- Contain onchip network I/O and packet processing and onchip PCIe
- Access to 2 (two) GB or more external DDR3 mem
- Able to efficiently decode camera input, e.g. H.264 streams arriving as input via onchip network I/O
- CGT 4 supports gcc compatible C/C++ build and link, mature and reliable debug tools, RTOS, and numerous libraries
The current vision + AI server demo uses TI C6678 CPUs, which meet these requirements. Over time, other suitable CPUs may become available.
Combining x86 and c66x CPUs and running software components necessary for AI applications such as H.264 decode, OpenCV and TensorFlow, is another form of an "AI Accelerator". The architecture described here favors fast, reliable development: mature semiconductors and tools, open source software, standard server format, and a wide range of easy-to-use peripherals and storage.
4 CGT = Code Generation Tools
For Atom operation, the demo installs two OpenCV v3.2 libraries (libopencv_core_sig.so and libopencv_imgproc_sig.so). Demo-specific filenames (with _sig suffix) are used so as not to interfere with existing OpenCV installations. For coCPU operation, the demo installs the libopencv.le66 combined library, which includes a number of OpenCV v2.4.2 modules. This link has more information on how libopencv.le66 was created.
For Atom operation, demo source code (for example ia.c and yuv.c files) can be modified, rebuilt, and linked, but if new OpenCV functions are required then the iaTest Makefile will need to be modified to reference the required libraries. For coCPU operation, demo source can also be modified; in this case you will need to download the c66x CGT tools for Linux from TI's website in order to rebuild. The Makefile installed on the mCPU_target subfolder may need to be modified.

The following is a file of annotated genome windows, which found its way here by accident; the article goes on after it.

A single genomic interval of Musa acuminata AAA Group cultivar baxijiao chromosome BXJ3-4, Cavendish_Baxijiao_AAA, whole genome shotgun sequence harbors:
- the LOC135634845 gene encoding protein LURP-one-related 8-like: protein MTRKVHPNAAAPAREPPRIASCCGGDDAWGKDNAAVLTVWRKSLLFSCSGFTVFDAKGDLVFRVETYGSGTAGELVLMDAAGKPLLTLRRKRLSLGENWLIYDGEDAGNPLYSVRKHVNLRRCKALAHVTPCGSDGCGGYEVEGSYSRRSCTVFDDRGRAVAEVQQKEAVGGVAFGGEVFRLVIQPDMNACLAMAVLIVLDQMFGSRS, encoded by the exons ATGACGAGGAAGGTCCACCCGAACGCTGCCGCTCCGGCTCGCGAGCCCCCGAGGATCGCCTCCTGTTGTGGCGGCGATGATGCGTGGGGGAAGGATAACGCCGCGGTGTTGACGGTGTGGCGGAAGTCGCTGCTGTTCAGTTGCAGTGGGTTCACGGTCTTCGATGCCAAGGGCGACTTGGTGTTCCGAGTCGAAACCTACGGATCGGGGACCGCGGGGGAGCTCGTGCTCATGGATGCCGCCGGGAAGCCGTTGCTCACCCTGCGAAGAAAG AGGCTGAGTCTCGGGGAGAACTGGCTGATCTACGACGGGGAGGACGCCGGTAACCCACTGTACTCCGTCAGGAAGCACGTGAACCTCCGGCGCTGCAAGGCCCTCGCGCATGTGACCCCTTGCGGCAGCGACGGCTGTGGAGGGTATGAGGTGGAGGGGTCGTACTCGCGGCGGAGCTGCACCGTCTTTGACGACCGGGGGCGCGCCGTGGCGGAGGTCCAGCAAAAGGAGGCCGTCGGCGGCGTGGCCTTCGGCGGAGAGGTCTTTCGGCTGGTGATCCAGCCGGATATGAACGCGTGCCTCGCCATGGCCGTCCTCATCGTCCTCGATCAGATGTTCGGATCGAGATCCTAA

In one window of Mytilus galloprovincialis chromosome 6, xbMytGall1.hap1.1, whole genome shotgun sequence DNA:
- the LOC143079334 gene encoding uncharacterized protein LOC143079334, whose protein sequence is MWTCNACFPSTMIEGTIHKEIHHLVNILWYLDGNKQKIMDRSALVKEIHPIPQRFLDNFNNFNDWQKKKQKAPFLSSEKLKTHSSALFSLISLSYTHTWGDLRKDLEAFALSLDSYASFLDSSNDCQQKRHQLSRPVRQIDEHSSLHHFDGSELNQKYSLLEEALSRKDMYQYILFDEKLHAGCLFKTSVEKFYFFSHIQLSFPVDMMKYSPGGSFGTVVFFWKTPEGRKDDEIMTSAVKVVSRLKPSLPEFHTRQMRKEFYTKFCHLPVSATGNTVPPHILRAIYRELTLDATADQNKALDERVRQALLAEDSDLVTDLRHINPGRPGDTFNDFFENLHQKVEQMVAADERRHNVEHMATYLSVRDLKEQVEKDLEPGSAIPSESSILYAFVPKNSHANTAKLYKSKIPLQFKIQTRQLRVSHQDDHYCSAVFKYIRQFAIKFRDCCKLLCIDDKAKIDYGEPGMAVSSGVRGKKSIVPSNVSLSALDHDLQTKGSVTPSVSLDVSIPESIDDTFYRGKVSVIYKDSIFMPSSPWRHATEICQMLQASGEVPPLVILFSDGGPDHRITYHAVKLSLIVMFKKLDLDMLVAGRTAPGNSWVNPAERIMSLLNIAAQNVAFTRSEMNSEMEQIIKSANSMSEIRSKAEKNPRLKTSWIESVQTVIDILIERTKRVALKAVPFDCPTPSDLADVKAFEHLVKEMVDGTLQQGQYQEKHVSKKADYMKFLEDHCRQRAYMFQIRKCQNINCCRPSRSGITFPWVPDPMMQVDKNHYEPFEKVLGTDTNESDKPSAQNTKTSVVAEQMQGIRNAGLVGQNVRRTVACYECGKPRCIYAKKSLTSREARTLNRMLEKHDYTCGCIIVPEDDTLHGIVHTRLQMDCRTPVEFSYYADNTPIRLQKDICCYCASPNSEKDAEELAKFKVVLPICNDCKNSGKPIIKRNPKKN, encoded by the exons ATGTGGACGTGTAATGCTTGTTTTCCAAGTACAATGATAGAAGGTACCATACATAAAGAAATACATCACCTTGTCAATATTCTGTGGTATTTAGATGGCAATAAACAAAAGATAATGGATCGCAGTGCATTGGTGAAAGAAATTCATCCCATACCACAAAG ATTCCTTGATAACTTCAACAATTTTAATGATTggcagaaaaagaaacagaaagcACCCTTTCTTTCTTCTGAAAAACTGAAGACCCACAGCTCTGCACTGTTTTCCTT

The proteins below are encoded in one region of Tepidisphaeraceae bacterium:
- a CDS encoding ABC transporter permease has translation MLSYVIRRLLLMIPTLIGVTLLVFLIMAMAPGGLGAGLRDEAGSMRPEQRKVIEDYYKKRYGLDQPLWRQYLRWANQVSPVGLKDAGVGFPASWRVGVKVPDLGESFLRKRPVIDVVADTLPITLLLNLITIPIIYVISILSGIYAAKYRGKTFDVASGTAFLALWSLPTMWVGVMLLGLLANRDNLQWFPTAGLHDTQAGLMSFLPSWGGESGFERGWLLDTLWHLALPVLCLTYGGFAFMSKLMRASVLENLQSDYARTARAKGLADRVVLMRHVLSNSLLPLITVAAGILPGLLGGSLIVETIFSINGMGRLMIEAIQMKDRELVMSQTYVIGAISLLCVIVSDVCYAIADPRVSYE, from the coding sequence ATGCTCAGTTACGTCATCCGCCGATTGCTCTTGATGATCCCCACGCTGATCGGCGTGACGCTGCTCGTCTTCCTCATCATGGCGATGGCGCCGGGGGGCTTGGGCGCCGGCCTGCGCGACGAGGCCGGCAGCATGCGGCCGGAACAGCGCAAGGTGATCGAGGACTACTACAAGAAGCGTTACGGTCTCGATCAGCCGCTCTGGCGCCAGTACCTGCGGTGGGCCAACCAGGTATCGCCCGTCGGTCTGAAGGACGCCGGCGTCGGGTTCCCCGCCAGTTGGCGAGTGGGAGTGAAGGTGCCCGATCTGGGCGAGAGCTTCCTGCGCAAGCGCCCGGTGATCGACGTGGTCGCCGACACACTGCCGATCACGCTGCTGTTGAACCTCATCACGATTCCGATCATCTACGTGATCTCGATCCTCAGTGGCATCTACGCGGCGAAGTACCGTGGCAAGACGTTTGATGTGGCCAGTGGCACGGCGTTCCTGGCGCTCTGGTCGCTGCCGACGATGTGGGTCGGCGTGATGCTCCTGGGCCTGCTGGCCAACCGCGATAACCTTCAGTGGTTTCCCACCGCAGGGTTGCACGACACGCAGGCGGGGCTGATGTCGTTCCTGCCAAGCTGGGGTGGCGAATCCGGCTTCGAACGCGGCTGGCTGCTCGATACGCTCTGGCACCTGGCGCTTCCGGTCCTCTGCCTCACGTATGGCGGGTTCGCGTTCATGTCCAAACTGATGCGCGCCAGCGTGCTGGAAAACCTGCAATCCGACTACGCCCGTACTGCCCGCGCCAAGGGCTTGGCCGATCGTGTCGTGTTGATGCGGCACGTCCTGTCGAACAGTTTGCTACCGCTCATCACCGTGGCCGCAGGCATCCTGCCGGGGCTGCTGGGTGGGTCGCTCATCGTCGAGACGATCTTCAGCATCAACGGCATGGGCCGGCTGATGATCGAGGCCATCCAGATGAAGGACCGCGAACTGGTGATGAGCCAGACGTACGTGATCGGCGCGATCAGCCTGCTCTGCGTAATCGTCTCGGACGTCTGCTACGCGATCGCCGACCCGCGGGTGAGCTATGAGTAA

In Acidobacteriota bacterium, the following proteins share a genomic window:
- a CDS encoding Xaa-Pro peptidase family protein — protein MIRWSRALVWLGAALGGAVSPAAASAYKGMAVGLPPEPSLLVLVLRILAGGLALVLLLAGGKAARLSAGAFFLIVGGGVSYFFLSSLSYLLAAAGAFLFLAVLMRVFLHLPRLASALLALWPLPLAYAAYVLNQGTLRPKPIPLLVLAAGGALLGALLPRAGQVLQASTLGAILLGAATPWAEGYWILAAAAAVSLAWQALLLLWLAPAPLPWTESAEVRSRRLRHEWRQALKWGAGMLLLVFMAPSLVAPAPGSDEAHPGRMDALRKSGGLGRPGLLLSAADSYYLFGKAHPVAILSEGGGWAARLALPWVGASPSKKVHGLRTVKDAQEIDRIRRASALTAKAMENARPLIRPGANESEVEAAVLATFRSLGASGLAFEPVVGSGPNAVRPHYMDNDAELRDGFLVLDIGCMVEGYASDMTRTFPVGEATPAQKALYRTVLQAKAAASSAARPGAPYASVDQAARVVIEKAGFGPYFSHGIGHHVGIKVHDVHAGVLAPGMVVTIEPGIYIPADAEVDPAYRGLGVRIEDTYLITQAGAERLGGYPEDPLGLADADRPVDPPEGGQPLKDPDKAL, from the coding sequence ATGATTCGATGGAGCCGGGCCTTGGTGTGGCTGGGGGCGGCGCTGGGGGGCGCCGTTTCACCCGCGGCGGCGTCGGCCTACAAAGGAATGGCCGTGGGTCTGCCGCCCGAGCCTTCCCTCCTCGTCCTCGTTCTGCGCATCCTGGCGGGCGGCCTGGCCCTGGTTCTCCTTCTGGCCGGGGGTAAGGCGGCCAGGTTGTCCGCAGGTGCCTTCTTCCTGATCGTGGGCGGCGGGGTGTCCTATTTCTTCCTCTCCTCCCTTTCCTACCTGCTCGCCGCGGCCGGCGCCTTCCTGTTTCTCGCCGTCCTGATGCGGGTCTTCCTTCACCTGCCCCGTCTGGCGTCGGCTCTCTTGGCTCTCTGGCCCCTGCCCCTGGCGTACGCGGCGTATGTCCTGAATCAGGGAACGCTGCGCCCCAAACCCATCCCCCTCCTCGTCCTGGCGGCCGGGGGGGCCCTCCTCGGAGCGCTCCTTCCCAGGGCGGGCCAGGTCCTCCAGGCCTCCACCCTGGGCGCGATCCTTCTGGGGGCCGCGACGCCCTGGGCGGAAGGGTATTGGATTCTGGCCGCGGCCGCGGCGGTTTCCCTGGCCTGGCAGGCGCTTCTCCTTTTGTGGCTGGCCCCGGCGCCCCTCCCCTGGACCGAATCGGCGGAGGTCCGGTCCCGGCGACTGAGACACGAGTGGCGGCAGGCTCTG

The iaTest demo is one of several SigSRF demos, including mediaTest (media streaming and transcoding), and ffmpeg_accel (accelerated ffmpeg encoding and video streaming).
iaTest source code files use #ifdef's to allow compilation for both x86 and c66x CPUs. All source code examples invoke C or C++ OpenCV function calls per OpenCV standards. All source code can be augmented with network I/O APIs.
The demo includes optimized YUV - RGB conversion routines not provided with OpenCV. These are in the yuv.c file.
Power Consumption Notes
The demo server consumes up to 75 W. Ongoing R&D work aims to reduce usage to under 50 W, and also add a 35 W "minimum mode", under which reduced processing is performed until some event or trigger enables full processing.
To achieve portability in the 30 to 75 W range requires a sizable Lithium battery. A typical "generator style" battery provides 100W over 41 amp-hour, with dimensions 6" x 3" x 7" and weight 3.3 lb. Such a battery increases overall solution size and weight and must be considered vs. application SWaP requirements.
Embedded AI Comparison
The advantages of a miniaturized x86 based AI server are compelling: immediately run cloud software with no code rewrite, flexible, reliable peripherals and storage like any other server, and high performance using coCPU cores. The disadvantage is power consumption. Even though this approach consumes relatively low power, some of the embedded AI boxes out there, such as PerceptIn contain numerous ARM cores, which can reduce power consumption to the 20W - 30W range and potentially to under 10W.
To make an x86 based AI server completely portable requires a small Lithium battery, for example this one, but this increases overall solution weight.
SWaP tradeoffs -- as always -- depend on specific application requirements.